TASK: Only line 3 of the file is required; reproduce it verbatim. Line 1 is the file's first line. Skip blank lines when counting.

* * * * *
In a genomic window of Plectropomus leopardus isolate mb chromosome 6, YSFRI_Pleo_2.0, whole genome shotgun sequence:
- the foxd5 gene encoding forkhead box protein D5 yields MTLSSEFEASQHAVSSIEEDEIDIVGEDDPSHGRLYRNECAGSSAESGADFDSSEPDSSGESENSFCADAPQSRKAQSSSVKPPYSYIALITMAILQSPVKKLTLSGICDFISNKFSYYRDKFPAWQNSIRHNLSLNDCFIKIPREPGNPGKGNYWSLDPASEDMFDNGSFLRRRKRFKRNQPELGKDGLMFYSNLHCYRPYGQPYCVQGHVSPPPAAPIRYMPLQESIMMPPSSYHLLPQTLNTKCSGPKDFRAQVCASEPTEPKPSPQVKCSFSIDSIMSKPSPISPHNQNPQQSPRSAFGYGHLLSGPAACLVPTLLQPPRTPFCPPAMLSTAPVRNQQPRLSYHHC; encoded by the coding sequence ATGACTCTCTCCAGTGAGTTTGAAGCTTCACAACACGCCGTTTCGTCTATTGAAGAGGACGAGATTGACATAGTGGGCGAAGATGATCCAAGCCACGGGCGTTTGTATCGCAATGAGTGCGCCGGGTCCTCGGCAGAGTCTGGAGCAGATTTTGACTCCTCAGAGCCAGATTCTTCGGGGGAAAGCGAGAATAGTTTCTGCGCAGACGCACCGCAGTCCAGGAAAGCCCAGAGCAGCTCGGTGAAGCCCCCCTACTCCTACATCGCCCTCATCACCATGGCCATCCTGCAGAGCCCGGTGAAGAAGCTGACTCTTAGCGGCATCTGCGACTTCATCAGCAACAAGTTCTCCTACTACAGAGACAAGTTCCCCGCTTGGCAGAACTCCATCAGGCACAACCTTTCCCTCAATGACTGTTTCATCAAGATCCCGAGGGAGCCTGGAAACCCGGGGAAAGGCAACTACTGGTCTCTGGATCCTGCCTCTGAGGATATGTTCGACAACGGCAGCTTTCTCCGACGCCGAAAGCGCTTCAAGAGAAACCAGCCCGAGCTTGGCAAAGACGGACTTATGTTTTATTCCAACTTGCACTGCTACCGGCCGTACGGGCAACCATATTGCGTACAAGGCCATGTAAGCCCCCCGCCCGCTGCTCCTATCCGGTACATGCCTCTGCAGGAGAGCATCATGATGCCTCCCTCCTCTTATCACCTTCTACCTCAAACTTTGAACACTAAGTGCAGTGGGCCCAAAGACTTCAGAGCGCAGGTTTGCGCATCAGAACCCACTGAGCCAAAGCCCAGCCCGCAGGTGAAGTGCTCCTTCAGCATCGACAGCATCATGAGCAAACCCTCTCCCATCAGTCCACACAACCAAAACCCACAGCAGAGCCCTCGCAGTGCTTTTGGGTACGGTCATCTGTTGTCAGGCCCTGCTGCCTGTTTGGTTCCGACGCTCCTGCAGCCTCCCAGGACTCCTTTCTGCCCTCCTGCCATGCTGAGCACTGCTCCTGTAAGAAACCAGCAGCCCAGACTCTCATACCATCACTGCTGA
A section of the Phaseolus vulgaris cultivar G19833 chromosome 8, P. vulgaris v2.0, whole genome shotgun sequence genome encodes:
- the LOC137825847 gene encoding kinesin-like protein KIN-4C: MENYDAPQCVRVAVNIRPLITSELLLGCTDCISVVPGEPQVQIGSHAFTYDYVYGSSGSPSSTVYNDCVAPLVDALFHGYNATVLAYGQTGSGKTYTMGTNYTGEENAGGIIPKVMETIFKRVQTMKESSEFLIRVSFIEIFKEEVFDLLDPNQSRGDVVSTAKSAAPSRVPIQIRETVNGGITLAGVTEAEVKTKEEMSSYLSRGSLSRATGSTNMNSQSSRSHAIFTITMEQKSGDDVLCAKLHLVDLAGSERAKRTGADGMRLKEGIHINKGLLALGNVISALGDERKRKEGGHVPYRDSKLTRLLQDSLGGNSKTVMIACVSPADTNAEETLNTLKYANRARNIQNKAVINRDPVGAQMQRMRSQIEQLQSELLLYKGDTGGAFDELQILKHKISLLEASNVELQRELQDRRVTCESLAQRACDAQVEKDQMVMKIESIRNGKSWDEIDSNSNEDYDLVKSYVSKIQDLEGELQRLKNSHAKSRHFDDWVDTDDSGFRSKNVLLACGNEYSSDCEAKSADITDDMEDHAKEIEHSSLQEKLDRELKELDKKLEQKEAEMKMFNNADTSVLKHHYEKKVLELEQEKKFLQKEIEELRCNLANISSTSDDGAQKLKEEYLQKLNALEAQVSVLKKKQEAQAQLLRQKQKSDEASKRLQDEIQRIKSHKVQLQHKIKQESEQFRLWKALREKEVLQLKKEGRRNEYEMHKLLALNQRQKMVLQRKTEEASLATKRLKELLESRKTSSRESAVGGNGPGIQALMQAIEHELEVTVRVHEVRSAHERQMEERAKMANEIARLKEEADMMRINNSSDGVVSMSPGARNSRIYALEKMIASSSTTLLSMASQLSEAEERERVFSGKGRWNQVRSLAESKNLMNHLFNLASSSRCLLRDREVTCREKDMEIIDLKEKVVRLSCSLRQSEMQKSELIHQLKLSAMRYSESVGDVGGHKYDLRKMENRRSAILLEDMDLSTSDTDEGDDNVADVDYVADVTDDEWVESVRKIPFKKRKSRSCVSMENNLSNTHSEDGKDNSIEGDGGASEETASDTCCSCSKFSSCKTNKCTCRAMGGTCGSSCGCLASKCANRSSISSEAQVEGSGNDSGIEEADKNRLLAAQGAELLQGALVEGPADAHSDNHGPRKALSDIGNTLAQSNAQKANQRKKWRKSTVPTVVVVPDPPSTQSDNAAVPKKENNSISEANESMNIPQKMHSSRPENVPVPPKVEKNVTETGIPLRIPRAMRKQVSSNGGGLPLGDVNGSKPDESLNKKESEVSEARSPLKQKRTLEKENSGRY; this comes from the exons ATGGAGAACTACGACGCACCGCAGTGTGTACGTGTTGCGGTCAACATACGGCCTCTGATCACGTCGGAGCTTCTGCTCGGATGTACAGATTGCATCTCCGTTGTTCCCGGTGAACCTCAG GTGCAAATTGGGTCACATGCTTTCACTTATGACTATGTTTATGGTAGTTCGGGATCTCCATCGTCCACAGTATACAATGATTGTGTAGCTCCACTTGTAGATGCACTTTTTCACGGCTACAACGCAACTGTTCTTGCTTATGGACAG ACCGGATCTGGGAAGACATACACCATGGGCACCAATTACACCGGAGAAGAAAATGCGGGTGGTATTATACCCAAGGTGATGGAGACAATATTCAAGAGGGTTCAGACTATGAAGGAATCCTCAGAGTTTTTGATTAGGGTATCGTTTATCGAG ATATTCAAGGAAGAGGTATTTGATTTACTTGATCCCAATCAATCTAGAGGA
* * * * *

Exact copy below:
A section of the Phaseolus vulgaris cultivar G19833 chromosome 8, P. vulgaris v2.0, whole genome shotgun sequence genome encodes: